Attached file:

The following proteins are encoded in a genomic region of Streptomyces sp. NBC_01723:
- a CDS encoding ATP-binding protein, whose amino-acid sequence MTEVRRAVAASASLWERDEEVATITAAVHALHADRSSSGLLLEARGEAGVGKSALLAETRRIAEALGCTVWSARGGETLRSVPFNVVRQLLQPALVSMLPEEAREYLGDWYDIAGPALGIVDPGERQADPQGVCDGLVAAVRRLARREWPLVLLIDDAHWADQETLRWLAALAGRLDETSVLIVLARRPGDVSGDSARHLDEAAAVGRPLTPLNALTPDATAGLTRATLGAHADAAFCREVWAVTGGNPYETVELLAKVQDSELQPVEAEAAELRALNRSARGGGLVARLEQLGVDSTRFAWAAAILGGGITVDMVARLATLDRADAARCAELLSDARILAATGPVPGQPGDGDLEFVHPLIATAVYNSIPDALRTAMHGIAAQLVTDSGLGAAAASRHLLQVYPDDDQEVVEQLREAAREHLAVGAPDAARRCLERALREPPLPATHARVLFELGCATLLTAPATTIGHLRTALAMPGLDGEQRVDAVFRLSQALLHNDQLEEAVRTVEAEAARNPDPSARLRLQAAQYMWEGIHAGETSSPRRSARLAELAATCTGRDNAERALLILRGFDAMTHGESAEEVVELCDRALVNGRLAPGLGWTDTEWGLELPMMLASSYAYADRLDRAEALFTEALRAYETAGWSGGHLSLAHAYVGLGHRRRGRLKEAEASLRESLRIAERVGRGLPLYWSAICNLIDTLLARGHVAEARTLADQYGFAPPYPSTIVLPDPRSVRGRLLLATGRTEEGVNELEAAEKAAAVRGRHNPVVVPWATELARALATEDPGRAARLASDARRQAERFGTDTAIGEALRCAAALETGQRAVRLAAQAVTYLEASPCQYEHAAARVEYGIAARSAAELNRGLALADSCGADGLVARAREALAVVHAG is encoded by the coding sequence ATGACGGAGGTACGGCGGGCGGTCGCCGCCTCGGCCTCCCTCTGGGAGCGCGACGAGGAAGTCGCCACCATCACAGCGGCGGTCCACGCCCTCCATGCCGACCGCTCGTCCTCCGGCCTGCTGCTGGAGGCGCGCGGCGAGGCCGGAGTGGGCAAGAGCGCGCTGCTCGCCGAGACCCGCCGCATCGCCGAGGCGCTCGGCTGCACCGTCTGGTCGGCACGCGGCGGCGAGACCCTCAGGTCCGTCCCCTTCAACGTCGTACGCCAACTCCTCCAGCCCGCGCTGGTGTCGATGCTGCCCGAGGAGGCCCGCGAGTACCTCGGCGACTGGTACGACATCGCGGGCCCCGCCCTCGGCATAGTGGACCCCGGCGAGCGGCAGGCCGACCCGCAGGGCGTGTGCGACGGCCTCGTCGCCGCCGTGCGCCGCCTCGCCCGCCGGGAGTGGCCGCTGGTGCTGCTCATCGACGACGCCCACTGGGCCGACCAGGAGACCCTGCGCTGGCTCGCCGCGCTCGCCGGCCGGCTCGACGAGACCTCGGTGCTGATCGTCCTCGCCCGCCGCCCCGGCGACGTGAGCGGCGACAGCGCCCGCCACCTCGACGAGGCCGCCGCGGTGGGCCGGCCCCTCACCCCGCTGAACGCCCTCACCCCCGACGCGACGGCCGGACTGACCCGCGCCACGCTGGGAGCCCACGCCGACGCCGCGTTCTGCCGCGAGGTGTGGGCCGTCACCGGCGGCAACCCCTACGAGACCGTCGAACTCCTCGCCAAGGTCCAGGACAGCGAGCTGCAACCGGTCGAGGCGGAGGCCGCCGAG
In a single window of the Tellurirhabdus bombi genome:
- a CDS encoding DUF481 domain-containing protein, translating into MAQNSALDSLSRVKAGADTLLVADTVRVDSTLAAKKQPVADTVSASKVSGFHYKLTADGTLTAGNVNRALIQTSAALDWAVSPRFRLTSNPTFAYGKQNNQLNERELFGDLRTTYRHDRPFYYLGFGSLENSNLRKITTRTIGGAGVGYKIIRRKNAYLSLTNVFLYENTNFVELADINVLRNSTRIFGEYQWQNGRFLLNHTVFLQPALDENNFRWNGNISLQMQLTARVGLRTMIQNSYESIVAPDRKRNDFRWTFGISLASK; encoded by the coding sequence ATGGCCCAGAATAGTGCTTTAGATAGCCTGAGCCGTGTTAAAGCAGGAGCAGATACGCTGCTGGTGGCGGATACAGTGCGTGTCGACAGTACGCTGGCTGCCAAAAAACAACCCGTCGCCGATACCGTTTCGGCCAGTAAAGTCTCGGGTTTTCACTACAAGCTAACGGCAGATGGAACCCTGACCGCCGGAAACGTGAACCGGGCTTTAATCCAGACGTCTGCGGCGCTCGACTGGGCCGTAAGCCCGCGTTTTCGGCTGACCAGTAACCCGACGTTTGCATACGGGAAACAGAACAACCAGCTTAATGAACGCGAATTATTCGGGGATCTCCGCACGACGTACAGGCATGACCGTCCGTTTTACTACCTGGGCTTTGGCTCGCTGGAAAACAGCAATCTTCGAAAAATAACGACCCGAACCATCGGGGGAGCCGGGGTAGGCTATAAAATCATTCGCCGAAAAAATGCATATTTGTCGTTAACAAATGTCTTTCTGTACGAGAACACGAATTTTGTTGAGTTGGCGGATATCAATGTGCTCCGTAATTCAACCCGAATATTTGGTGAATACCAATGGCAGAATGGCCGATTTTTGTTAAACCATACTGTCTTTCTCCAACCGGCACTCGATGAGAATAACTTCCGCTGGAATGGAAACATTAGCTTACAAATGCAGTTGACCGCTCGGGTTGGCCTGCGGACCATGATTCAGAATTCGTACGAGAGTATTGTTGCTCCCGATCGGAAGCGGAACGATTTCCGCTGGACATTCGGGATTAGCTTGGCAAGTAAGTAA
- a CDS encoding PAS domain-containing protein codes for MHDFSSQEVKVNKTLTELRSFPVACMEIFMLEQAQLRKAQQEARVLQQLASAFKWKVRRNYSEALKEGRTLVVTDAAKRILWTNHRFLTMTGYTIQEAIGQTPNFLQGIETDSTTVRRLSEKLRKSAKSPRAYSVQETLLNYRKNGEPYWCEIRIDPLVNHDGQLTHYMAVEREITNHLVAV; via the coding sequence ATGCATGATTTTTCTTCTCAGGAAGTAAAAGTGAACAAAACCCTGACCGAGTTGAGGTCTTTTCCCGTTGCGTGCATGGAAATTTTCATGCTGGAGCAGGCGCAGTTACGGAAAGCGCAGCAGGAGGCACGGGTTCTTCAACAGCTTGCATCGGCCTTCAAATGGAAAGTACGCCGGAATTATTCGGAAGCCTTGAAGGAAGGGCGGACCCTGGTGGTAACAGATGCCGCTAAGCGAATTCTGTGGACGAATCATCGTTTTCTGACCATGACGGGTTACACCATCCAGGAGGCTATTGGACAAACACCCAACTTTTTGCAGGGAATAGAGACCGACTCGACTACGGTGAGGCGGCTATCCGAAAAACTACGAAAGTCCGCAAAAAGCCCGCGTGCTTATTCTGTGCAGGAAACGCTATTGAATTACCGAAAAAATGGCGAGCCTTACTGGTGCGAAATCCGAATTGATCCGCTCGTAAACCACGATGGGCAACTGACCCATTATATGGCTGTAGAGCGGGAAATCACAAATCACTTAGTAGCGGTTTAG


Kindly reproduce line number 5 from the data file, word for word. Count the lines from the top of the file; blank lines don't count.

- a CDS encoding PAS domain-containing protein codes for MHDFSSQEVKVNKTLTELRSFPVACMEIFMLEQAQLRKAQQEARVLQQLASAFKWKVRRNYSEALKEGRTLVVTDAAKRILWTNHRFLTMTGYTIQEAIGQTPNFLQGIETDSTTVRRLSEKLRKSAKSPRAYSVQETLLNYRKNGEPYWCEIRIDPLVNHDGQLTHYMAVEREITNHLVAV; via the coding sequence ATGCATGATTTTTCTTCTCAGGAAGTAAAAGTGAACAAAACCCTGACCGAGTTGAGGTCTTTTCCCGTTGCGTGCATGGAAATTTTCATGCTGGAGCAGGCGCAGTTACGGAAAGCGCAGCAGGAGGCACGGGTTCTTCAACAGCTTGCATCGGCCTTCAAATGGAAAGTACGCCGGAATTATTCGGAAGCCTTGAAGGAAGGGCGGACCCTGGTGGTAACAGATGCCGCTAAGCGAATTCTGTGGACGAATCATCGTTTTCTGACCATGACGGGTTACACCATCCAGGAGGCTATTGGACAAACACCCAACTTTTTGCAGGGAATAGAGACCGACTCGACTACGGTGAGGCGGCTATCCGAAAAACTACGAAAGTCCGCAAAAAGCCCGCGTGCTTATTCTGTGCAGGAAACGCTATTGAATTACCGAAAAAATGGCGAGCCTTACTGGTGCGAAATCCGAATTGATCCGCTCGTAAACCACGATGGGCAACTGACCCATTATATGGCTGTAGAGCGGGAAATCACAAATCACTTAGTAGCGGTTTAG